Yes, if there are injuries or significant property damage. The National Highway Traffic Safety Administration (NHTSA) recommends that an infant carrier or baby seat be replaced in motor vehicle accidents with injuries or significant property damage.
Why Should I Replace the Car Seat After a Car Accident?
Yes, if it is not a minor crash, the car seat should be replaced because the structural integrity of the car seat may have been compromised. You can even ask that the at-fault insurance carrier replace the car seat! In fact, insist the insurance carrier replace them after a car accident so that your baby or child is adequately protected in the future. If it is a minor crash, the car seat does not need to be replaced.
Does a Car Seat Have to be Replaced after a Car Accident?
No, a car seat does not need to be replaced if the crash was minor. A minor crash is one in which ALL five of the following apply:
- The vehicle was able to driven away from the crash site;
- The vehicle door nearest the car seat was not damaged;
- None of the passengers in the vehicle sustained any injuries in the crash;
- If the vehicle has air bags, the air bags did not deploy during the crash; and
- There is no visible damage to the car seat.
If 1 of the 5 does exist, it is not a minor crash and the car seat should be replaced. NEVER USE A CAR SEAT INVOLVED IN A MODERATE TO SEVERE CRASH.
What Are the Rules for Car Seats in Florida?
- Florida law requires children age 5 and under to be secured properly in a crash-tested, federally approved child restraint device.
- Children ages 0 to 3 must be in child restraint devices of a separate carrier or a vehicle manufacturer’s integrated child seat.
- Children age 4 through 5 must be in a separate carrier, integrated child seat or booster seat.
What Is the Age and Weight Restrictions for a Booster Seat in Florida?
Florida law allows a child to start using a booster seat at age four. Most experts believe your child is ready for a booster seat when they outgrow the weight or height limit for their forward-facing car seat. This occurs at weights of up to 85 pounds and a height of at least 35 inches. However, READ THE MANUFACTURERS RECOMMENDATION AS THEY VARY BY CAR SEAT AND BOOSTER. Read more on our blog.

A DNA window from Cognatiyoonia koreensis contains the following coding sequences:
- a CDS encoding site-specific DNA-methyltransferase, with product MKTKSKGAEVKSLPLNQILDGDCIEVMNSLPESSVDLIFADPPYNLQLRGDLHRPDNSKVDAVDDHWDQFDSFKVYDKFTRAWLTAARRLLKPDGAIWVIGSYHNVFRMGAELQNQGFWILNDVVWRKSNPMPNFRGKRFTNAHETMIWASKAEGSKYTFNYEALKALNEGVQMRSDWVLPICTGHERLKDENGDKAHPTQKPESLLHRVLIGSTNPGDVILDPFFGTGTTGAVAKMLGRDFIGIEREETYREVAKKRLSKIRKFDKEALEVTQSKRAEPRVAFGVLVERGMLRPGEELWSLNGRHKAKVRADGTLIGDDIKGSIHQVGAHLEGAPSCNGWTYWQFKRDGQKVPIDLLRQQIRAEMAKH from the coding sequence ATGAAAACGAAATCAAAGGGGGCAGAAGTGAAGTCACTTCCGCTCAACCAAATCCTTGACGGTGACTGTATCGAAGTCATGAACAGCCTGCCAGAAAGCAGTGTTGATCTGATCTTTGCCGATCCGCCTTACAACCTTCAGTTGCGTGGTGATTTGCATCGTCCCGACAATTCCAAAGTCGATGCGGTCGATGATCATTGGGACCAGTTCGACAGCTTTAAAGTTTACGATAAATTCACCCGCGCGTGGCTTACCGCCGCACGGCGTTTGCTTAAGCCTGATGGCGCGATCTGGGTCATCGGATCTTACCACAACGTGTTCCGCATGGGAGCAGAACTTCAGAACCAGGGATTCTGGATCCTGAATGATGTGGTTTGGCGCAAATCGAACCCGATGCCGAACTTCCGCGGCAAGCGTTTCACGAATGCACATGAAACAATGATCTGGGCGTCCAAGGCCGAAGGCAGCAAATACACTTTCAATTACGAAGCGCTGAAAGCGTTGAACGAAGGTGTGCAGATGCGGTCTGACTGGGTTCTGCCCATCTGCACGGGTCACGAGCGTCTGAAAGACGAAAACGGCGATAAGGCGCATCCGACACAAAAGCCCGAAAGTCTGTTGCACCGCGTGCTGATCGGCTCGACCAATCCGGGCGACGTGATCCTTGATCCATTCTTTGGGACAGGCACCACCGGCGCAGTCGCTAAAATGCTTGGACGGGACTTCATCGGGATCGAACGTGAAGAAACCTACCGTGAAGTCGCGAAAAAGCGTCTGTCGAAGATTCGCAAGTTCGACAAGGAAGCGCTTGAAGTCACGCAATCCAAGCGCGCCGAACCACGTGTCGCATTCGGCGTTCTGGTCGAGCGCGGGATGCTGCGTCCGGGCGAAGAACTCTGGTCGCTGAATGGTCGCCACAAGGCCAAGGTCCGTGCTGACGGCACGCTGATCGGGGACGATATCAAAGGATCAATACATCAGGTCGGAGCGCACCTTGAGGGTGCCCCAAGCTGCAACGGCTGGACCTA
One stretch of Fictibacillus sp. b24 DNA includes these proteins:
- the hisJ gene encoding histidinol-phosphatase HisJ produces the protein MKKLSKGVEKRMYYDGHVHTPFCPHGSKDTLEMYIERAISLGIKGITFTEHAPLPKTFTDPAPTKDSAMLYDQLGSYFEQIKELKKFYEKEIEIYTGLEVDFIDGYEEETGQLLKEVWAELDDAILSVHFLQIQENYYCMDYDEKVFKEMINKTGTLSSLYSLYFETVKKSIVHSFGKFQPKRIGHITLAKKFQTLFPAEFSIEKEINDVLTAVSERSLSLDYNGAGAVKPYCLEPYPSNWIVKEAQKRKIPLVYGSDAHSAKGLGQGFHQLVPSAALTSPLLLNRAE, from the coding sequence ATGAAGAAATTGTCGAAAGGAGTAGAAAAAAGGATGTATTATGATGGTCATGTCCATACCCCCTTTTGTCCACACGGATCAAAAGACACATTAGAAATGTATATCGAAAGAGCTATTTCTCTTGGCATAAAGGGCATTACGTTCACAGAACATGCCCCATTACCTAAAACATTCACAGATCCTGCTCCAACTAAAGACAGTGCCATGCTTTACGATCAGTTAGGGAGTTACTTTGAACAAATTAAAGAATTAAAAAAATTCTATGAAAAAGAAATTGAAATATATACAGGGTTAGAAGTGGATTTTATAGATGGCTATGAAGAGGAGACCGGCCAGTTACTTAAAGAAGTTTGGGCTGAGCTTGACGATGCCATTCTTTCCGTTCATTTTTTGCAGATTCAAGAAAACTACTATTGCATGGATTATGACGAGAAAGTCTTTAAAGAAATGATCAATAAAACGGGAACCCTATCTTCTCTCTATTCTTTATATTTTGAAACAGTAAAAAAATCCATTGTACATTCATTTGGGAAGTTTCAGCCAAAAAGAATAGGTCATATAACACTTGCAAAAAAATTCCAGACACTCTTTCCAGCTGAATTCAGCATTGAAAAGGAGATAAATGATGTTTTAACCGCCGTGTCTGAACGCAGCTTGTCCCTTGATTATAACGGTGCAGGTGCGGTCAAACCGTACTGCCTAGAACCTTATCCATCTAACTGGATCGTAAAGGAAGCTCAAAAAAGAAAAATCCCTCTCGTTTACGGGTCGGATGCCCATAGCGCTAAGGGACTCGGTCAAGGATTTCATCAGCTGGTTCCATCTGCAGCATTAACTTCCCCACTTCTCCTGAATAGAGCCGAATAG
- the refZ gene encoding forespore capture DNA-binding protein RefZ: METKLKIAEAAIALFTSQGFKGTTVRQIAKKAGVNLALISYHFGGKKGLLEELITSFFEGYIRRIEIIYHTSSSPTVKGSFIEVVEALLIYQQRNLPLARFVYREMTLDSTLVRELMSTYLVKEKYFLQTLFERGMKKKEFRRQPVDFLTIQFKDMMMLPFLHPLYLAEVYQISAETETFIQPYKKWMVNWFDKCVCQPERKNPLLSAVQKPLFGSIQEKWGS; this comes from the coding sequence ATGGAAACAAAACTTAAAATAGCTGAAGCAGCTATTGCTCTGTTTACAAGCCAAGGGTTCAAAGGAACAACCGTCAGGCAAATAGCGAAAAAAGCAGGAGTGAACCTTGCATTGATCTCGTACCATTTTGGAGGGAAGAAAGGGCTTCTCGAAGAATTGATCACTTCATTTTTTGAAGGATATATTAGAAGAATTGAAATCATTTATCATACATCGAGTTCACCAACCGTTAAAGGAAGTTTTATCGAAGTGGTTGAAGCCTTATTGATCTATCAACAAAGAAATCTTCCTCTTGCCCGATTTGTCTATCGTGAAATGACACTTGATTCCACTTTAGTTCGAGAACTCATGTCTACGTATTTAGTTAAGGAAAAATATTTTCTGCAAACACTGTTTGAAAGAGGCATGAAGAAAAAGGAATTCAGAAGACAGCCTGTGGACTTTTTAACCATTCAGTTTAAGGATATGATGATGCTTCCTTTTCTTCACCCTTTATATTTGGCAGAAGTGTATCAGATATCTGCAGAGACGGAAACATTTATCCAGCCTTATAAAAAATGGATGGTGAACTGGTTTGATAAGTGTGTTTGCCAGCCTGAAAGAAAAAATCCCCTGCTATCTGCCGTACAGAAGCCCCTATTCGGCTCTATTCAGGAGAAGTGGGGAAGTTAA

What Size Should My Child Be To Get Out of a Booster and Use a Seat Belt?
The child should wait to get out of a booster when they are taller than 4 feet 9 inches and weigh more than 80 pounds.
Which Type of Vehicle Should I Use with a Car Seat?
Solely my recommendation and opinion, but refrain from sports cars and off-road vehicles. I personally recommend full size sedans, crossovers and SUVs because of their size and space in the vehicle. Frankly, size and space are two things you will need when you have children.
Should I Use a Used Car Seat for My Baby?
Do not use a car seat if you do not know its history. It may have been involved in a prior car accident and the structural integrity may have been compromised.
|In 2022, there were 85 child passenger fatalities due to vehicle crashes. Of these 85 fatalities, almost 50% were not wearing any type of restraint.|
Which Car Seat Should I Buy?
There are many car seat to choose from. Do your research by looking at the different types of car seats and which one meets your child’s needs. A good place to start is to check NHTSA’s car seat recommendation for children.
A few things to consider are the following:
- CHILD’S AGE AND SIZE: Choose a car seat based on your child’s age and size and then choose a seat that fits in your vehicle, and use it every time. Things to consider: are your back seats bucket seats? Captain’s chair? Bench? Not every car seat fits into all three of those seat types.
- MAXIMIZE SAFETY: Keep your child in the car seat for as long as possible. As long as the child fits within the manufacturer’s height and weight requirements, keep him or her in that seat until maxed out.
- MAX OUT THE SEAT: Always refer to your specific car seat manufacturer’s instructions (check height and weight limits) and read the vehicle owner’s manual on how to install the car seat using the seat belt or lower anchors and a tether, if available.
- BACK SEAT: Keep your child in the back seat at least through age 12.
An easy way to find the right car seat is to use NHTSA’s car seat finder calculator.
Read more in our blog post, where we broke down all of the types of car seats and which one works best for your child based on age, size and weight.
What Consequences Are there For Not Using a Child Restraint System?
There are both health and legal reasons to use a child restraint system. The first fundamental purpose of child restraint systems is to protect the child. As the name suggests, the primary purpose is to secure the child in the seat to prevent the child from being thrown out of the seat (or out of the vehicle or around the vehicle) and suffering a violent blow to the body. Without this, the child will hit his or her head violently and may suffer very serious brain damage.
The legal reason ranges from a civil infraction for violating Florida Statute 316.613, but what is really sad is that if the child is really injured, the driver can be charged with Aggravated Child Abuse or Child Neglect, which carries a minimum of 21 months in Florida State Prison and up to 15 years in prison.
I once represented a parent who was driving down the street to the store and put his 2 year old in the back seat with a seat belt (not a booster or car seat) and another driver broadsided him. The 2 year-old was left paralyzed from the waist down, but dad was incarcerated and faced 24 months minimum in prison. We were able to work a deal that kept him from being incarcerated, but he sat in jail for some time.
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